Eat in or dine out? That’s a common question that pops up at dinnertime in millions of American households each and every night. And while consumer confidence and saving trends paint a picture of relative restraint in the U.S., a look at how much we’re spending at restaurants suggests that dining out is more popular than ever. In fact, data from Nielsen shows that U.S. spending at restaurants and bars has been rising steadily since 1992.
Dining out is part of the American communal experience, and the restaurant industry continues to do its part to feed our hunger for great out-of-home meals. Back in January 1992, Americans spent just over $17 billion at restaurants and bars. As of April of this year, that figure stood at $51.2 billion. And to keep pace with growing demand, the restaurant industry steadily rolls out new offerings. In the 52 weeks ending April 15, 2015, roughly 2,922 new restaurants came on line in the U.S., and total restaurant sales totaled roughly $550 billion.
But while U.S. consumers love to eat out, not all parts of the country offer the same potential when it comes to patronage, sales and growth. The 2015 Restaurant Growth Index (RGI)—compiled for Restaurant Business by Nielsen—breaks down growth by market and highlights how growth in the industry is primarily driven by tourism, as noted by the top two spots in this year’s index: Nevada and Hawaii. In each of these markets, the number of visitors visiting each month often significantly outpaces the resident population.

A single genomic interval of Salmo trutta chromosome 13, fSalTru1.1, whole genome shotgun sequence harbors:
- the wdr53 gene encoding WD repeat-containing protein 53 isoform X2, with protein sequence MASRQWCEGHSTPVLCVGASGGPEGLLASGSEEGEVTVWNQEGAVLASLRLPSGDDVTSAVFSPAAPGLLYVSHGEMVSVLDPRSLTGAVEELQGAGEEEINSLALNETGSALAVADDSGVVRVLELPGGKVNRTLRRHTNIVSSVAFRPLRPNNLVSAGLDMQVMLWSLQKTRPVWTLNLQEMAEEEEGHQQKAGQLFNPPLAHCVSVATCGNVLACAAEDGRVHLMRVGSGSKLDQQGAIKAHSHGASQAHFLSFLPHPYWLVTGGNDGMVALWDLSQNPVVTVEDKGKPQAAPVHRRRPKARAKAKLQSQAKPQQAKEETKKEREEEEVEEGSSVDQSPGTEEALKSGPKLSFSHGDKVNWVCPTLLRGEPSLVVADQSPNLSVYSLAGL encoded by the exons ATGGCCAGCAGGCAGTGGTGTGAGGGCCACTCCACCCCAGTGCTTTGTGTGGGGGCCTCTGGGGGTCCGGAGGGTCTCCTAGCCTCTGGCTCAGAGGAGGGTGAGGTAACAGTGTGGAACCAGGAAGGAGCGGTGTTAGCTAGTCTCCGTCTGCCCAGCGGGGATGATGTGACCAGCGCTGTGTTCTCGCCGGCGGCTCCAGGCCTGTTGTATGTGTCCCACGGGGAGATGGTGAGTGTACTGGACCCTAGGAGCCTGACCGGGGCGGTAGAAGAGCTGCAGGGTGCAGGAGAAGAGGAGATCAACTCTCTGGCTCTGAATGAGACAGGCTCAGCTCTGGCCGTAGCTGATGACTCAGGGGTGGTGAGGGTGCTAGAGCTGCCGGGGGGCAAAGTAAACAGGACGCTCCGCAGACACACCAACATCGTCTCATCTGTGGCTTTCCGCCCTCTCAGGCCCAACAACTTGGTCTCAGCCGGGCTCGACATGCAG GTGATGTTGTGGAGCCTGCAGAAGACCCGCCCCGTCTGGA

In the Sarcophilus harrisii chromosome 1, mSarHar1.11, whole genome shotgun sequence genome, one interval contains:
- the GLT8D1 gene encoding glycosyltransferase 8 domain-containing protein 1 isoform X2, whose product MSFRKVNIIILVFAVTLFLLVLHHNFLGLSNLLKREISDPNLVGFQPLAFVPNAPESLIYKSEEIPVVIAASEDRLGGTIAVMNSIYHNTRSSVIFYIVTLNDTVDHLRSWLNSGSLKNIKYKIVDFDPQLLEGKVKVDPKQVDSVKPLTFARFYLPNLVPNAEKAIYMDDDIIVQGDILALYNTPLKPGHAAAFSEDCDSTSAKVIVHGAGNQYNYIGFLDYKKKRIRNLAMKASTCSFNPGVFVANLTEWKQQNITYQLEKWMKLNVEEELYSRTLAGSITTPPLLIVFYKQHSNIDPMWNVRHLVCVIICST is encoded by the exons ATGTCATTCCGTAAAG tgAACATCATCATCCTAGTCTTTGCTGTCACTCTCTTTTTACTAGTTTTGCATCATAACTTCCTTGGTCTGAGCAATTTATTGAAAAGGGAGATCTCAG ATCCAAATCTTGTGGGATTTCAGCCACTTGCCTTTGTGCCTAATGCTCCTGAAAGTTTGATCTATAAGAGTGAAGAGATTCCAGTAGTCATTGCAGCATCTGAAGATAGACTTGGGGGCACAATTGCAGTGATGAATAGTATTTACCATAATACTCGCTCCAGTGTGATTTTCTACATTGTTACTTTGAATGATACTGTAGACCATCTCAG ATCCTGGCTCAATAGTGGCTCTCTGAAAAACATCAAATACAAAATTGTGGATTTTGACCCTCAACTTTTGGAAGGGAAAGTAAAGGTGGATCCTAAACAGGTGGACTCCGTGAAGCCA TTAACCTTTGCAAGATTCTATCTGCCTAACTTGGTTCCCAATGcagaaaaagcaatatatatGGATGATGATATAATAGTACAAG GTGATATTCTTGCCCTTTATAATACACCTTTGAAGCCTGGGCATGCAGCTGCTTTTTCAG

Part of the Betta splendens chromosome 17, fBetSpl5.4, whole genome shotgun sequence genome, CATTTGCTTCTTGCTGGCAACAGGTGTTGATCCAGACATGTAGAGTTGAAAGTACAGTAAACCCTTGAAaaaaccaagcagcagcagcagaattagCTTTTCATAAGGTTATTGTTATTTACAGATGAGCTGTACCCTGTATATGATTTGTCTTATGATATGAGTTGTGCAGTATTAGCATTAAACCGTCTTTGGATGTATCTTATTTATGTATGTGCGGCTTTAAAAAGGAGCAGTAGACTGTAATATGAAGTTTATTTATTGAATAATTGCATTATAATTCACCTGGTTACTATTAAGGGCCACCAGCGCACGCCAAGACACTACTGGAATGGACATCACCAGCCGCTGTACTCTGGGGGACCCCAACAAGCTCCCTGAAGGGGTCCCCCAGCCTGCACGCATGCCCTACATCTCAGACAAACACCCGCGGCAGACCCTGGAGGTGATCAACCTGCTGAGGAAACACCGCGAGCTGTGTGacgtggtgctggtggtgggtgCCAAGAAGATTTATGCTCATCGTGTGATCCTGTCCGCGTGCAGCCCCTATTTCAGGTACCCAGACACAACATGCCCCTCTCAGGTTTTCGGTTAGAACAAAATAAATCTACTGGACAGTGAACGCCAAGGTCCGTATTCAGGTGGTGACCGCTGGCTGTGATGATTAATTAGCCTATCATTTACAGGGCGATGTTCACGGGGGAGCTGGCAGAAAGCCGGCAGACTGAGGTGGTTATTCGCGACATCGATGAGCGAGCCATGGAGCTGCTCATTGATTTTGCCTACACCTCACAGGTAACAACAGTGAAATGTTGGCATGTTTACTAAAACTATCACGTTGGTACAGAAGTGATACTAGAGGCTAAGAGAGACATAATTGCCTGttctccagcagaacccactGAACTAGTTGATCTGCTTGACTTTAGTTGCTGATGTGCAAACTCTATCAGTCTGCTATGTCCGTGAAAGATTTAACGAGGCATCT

According to tourism research firm Destination Analysts, the average U.S. consumer takes 4.3 leisure trips per year, with 46.9% of consumers indicating that restaurant options are the most important factor in determining their travel destination. And with national gas prices lower than they were in 2014, many Americans are hitting the open road this year, a factor that definitely affected the rankings of this year’s RGI. In fact, the biggest jumps came from markets with small towns that sit at the crossroads of major highways. For example, Dumas, Texas, which sits at the crossroads of Highway 87, Highway 287 and Highway 152, jumped 339 spots from No. 665 last year to No. 339 this year.
|Market (Core-Based Statistical Area)||Rank||Market (Core-Based Statistical Area)|
|1||Kahului-Wailuku-Lahaina, Hawaii||1||Los Alamos, N.M.|
|2||Kapaa, Hawaii||2||Urbana, Ohio|
|3||Las Vegas, Nevada||3||Sunbury, Penn.|
|4||Sevierville, Tenn.||4||Boone, Iowa|
|5||Starkville, Miss.||5||North Vernon, Ind.|
The Restaurant Growth Index ranks both metro and micro markets, where a metro area contains a core urban area of 50,000 or more population, and a micro area contains an urban core of at least 10,000 (but less than 50,000) population. Each metro or micro area consists of one or more counties encompassing the core urban area (while integrating adjacent counties that have a high degree of social and economic similarities).
The RGI is designed to assist restaurants screen markets and find attractive areas for expansion and growth. These market rankings represent underserved areas that signal strong restaurant sales relative to the national average.
Here’s what the RGI formula looks like:
The RGI uses restaurant sales collected by the U.S. Census of Retail Trade and per capita income reported by the U.S. Census Bureau and updated by Nielsen. Restaurant location data comes by way of Nielsen through Infogroup. Sales figures conflate visitors and residents of each market. So, smaller markets that are tourist destinations with high transience and heavy thru traffic tend to index high. Market size should be considered in addition to market rank (at all levels of geography: State, CBSA, ZIP) in assessing opportunities for future restaurants.
For additional information, refer to the complete ranking of the 2015 Restaurant Growth Index.